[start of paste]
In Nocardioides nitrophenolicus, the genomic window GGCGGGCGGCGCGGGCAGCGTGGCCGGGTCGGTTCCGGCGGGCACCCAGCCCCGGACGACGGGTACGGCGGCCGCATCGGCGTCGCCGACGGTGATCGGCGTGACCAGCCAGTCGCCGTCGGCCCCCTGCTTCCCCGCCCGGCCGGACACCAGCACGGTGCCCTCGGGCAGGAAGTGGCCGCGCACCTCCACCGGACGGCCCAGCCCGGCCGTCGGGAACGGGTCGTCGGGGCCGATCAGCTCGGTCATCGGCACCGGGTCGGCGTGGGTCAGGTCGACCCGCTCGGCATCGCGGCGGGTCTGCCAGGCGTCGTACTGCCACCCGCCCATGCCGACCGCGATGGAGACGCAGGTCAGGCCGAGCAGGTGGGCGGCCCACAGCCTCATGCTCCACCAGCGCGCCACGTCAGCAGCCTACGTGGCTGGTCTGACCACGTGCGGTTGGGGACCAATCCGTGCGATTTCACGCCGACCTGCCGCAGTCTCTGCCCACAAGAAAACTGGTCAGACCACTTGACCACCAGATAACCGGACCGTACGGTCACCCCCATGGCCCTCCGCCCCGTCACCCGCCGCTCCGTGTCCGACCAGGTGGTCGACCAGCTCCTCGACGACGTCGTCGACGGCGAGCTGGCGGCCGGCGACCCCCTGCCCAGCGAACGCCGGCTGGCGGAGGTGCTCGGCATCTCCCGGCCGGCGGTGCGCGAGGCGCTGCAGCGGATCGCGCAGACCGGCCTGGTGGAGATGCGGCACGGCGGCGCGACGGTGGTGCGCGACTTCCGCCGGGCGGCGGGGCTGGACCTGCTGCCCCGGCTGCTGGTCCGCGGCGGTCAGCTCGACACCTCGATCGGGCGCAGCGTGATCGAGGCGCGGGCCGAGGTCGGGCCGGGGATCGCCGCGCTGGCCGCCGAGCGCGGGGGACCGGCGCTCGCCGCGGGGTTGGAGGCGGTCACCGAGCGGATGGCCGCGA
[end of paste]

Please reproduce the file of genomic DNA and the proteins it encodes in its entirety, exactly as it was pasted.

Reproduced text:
In Nocardioides nitrophenolicus, the genomic window GGCGGGCGGCGCGGGCAGCGTGGCCGGGTCGGTTCCGGCGGGCACCCAGCCCCGGACGACGGGTACGGCGGCCGCATCGGCGTCGCCGACGGTGATCGGCGTGACCAGCCAGTCGCCGTCGGCCCCCTGCTTCCCCGCCCGGCCGGACACCAGCACGGTGCCCTCGGGCAGGAAGTGGCCGCGCACCTCCACCGGACGGCCCAGCCCGGCCGTCGGGAACGGGTCGTCGGGGCCGATCAGCTCGGTCATCGGCACCGGGTCGGCGTGGGTCAGGTCGACCCGCTCGGCATCGCGGCGGGTCTGCCAGGCGTCGTACTGCCACCCGCCCATGCCGACCGCGATGGAGACGCAGGTCAGGCCGAGCAGGTGGGCGGCCCACAGCCTCATGCTCCACCAGCGCGCCACGTCAGCAGCCTACGTGGCTGGTCTGACCACGTGCGGTTGGGGACCAATCCGTGCGATTTCACGCCGACCTGCCGCAGTCTCTGCCCACAAGAAAACTGGTCAGACCACTTGACCACCAGATAACCGGACCGTACGGTCACCCCCATGGCCCTCCGCCCCGTCACCCGCCGCTCCGTGTCCGACCAGGTGGTCGACCAGCTCCTCGACGACGTCGTCGACGGCGAGCTGGCGGCCGGCGACCCCCTGCCCAGCGAACGCCGGCTGGCGGAGGTGCTCGGCATCTCCCGGCCGGCGGTGCGCGAGGCGCTGCAGCGGATCGCGCAGACCGGCCTGGTGGAGATGCGGCACGGCGGCGCGACGGTGGTGCGCGACTTCCGCCGGGCGGCGGGGCTGGACCTGCTGCCCCGGCTGCTGGTCCGCGGCGGTCAGCTCGACACCTCGATCGGGCGCAGCGTGATCGAGGCGCGGGCCGAGGTCGGGCCGGGGATCGCCGCGCTGGCCGCCGAGCGCGGGGGACCGGCGCTCGCCGCGGGGTTGGAGGCGGTCACCGAGCGGATGGCCGCGA